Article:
One way to do this is to appoint people with experience of China to top positions. For example, Nestlé recently signalled its growing intent in China and emerging Asia by appointing Wan Ling Martello as its chief financial officer. Martello, a US citizen of Chinese and Filipino origin, speaks Mandarin, Hokkien Chinese and Tagalog.12 Elsewhere, Philip Morris, the US tobacco giant, appointed Jennifer Li as an independent director. Li is the chief financial officer of Baidu, China’s leading online search company. The move underlines the group’s increasing ambition in China, the world’s biggest consumer of cigarettes.13
Another way to factor China into your high-level decisions is to restructure your top team. The leadership teams of most multinationals remain dominated by C-level executives and global business unit leads based in the West. One option to overcome this is to promote the leader of your China operations to your leadership team, ensuring that they have a seat at the table in all top-level discussions. For example, Sam Su, head of Yum Brands in China (owners of KFC), is the only geographic leader among Yum Brands’ senior officers, emphasising how important China is to the company’s future growth.
4. Are our corporate functions and capabilities in China as strong as they are at home?
Until relatively recently, the vast majority of foreign multinationals saw China as a source of supply. Using China as a manufacturing base was a reasonably straightforward and discrete process that could effectively be outsourced, while most high-value functions remained close to the corporate centre. However, with China’s transition from the world’s factory to its shopping centre, this is changing. Designing growth strategies, developing a deeper understanding of customers, building brands, and attracting and retaining talented employees are now vitally important to succeed in China. Yet, few companies place the same emphasis on corporate functions and capabilities in China as they do in their home markets. Rarely is the quality and level of sophistication as high, and many of the most important decisions are still taken back at corporate headquarters.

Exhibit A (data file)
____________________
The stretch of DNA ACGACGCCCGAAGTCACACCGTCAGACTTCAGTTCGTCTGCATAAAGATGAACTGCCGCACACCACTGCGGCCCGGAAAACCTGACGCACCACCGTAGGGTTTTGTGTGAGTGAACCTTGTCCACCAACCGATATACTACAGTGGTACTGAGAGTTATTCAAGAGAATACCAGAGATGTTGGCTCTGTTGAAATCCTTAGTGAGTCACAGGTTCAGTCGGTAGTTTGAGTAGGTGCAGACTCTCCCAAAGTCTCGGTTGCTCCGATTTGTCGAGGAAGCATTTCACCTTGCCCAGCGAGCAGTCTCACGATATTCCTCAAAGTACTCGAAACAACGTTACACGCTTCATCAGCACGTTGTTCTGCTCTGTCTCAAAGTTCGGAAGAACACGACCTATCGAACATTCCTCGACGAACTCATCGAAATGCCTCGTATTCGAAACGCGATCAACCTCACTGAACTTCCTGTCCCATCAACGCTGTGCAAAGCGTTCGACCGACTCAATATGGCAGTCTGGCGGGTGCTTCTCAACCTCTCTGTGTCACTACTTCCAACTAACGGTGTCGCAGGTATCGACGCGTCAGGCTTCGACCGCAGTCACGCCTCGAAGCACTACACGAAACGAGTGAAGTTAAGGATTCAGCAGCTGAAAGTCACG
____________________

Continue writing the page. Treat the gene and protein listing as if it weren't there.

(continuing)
R&D is a good example. China today hosts about 1,000 foreign-owned R&D labs. However, these labs often focus primarily on local adaptions of innovations, rather than developing cutting-edge technologies and products for global markets. There have been some headline-grabbing examples of “reverse innovation”, such as GE’s electrocardiograph machine, where a product developed in China was exported back to developed markets. However, such examples are few and far between. Most high-value R&D remains rooted in companies’ home markets or other developed markets. Consider the top five US-based companies by patent applications in 2010: IBM, Microsoft, Intel, Hewlett-Packard and General Electric. While their patent applications originating in China are rising, they still only represented 1.8% of global patent applications filed by these companies in 2010.14
The same could be said of other corporate functions and capabilities. For example, how many companies have a strategic planning capability in China? How many employ the same sophisticated analytics to segment their customers in China? How many businesses go through the same rigorous HR processes in recruiting employees? China is a difficult place to do business. Unless you put in place top-notch functions and capabilities, you’ll have little chance of success.